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Project DC2 Integra- Fixing Old Clutch Woes With Centerforce

by Mike Kojima

Our DC2 Integra was a great find, in near unmolested close to stock condition despite being a GSR and being over 20 years old. Most DC2's of this era have either been mauled by a few generations of ricers, stolen several times or kept as treasured garage queens behind locked gates only to be driven to meets or other special occasions. 

Our car still had a decent amount of miles on it and our first articles have been not so much us modifying the car to improve its performance but more like us giving the car some much needed maintenance and TLC to make it a reliable driver. This is all stuff the previous owner neglected to do. 

Our first two articles were about rebuilding both the braking and cooling systems, replacing old and well-worn parts with quality aftermarket and high-performance stuff and this story is another one of those. 

The clutch on our car has been slipping since day one.  Not horribly but you could tell it would soon be gone. The car would shift very softly into the higher gears and the revs would not match the speed, a sure sign of slipping.  Also, oil was leaking onto the pristine floor of the palatial MotoIQ Megashop and we couldn't have that. 

In our opinion, the rear main seal had started to leak and was dripping oil onto our car's factory clutch causing it to slip, wear prematurely or both. So it was decided that we would drop the tranny and replace the clutch and flywheel with some street performance parts from Centerforce.  We would also replace the rear main seal at this time.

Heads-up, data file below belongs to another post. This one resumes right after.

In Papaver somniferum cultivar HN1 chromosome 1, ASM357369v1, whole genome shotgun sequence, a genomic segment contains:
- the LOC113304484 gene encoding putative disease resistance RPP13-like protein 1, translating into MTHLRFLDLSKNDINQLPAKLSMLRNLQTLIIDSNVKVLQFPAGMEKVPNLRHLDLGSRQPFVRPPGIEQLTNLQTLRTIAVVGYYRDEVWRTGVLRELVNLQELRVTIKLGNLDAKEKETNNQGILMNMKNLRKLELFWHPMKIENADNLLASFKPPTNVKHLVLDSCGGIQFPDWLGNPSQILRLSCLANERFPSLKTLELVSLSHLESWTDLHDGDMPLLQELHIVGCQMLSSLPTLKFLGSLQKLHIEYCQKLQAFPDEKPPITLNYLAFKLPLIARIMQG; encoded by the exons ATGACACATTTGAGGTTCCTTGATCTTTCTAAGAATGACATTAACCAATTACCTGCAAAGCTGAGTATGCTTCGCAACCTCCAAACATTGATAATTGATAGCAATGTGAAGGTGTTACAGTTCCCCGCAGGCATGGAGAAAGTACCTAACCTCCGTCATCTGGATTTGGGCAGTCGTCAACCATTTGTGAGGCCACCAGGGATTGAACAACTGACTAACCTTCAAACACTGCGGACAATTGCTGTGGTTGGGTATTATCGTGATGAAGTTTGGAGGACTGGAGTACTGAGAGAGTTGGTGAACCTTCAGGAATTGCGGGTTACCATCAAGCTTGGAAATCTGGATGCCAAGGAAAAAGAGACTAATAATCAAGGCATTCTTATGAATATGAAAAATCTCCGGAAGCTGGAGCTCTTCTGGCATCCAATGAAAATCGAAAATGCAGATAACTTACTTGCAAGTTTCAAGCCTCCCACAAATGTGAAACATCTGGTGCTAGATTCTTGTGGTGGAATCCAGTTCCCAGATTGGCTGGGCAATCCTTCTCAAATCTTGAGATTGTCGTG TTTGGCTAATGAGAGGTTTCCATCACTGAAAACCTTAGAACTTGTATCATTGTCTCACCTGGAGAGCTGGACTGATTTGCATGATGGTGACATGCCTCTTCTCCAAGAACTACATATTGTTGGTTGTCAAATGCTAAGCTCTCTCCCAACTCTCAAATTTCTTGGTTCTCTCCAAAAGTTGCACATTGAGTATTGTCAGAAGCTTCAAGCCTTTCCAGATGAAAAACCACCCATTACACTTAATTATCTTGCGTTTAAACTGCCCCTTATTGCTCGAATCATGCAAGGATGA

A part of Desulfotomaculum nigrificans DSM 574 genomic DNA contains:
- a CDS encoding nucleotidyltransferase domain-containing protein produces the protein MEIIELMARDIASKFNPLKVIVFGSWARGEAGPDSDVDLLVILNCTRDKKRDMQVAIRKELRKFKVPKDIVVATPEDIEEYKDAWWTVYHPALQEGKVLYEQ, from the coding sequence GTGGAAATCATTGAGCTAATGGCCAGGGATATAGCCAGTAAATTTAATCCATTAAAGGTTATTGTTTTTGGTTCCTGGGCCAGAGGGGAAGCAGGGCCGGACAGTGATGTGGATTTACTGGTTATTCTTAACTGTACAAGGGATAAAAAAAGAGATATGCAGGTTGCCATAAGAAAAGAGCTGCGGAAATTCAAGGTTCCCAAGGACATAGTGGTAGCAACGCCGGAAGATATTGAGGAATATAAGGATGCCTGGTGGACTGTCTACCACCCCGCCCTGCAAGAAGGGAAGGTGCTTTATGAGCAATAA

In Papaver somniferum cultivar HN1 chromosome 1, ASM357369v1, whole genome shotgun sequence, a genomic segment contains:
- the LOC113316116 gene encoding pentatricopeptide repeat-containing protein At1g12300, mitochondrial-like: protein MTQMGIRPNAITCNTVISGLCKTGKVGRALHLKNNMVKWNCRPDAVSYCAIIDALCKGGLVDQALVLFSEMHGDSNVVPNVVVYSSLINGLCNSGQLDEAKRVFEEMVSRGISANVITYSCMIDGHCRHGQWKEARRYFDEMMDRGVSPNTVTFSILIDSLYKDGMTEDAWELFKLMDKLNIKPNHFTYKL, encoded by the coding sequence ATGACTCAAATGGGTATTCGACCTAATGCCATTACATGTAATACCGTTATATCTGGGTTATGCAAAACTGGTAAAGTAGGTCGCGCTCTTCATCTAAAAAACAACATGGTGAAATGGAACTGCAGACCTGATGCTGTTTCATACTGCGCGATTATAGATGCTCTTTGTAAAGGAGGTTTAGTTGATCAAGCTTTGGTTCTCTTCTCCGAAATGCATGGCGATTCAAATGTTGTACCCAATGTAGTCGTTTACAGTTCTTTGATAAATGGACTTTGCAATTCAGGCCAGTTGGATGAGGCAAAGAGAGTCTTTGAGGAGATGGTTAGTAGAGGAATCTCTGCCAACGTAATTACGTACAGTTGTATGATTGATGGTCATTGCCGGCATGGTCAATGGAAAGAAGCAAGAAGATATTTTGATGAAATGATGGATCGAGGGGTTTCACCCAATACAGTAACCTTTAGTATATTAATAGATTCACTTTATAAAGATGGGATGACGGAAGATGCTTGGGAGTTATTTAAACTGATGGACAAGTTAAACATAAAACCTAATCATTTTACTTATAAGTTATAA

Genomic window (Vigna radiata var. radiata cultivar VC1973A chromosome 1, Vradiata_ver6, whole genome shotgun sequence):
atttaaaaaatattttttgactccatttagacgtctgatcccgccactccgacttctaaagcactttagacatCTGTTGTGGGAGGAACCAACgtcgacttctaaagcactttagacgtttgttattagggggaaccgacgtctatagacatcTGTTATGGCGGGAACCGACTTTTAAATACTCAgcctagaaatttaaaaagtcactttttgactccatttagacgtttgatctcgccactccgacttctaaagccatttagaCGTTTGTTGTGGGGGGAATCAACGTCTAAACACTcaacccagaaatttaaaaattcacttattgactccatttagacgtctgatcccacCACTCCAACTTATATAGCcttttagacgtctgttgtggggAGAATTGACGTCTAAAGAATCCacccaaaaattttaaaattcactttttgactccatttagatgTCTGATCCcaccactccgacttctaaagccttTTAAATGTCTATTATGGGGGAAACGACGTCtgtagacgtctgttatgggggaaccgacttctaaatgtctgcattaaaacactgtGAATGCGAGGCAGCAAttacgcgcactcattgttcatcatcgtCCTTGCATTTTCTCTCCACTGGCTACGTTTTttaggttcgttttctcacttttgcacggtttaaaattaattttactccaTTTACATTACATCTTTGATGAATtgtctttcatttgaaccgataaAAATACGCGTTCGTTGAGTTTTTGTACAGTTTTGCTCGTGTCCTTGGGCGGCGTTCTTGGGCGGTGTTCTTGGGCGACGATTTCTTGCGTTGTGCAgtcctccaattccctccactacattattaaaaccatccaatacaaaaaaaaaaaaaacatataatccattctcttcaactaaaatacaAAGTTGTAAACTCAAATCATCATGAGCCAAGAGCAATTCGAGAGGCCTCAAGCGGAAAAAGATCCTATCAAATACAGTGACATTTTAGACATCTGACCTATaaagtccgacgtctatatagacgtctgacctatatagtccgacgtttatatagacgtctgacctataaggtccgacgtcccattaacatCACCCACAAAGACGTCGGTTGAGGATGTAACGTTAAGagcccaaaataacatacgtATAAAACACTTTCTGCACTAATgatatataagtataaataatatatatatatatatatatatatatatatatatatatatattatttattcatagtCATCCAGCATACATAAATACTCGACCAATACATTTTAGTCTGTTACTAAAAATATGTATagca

Read More About Project DC2 Integra!

We opted for Centerforce's billet steel flywheel.  The billet steel flywheel is SFI certified and has a pressed on starter ring gear. It is designed to have higher inertia than a typical racing flywheel for more streetability. 
The Centerforce billet flywheel weighs 13.8 lbs as opposed to the stock 18.2 lbs.  This is 4.4 lbs lighter which produces a decent performance improvement over stock without sacrificing too much daily driveability. 
The Centerforce pressure plate has a clamp load of 2016 lbs, a 44% increase over stock. This is a decent gain and will greatly increase torque capacity. 
The Centerforce pressure plate uses a ball bearing fulcrum. Ball bearings are used for the diaphragm spring fulcrum point instead of wire rings or a point on the pressure plate stamping. This gives a light and smooth clutch pedal feel. 
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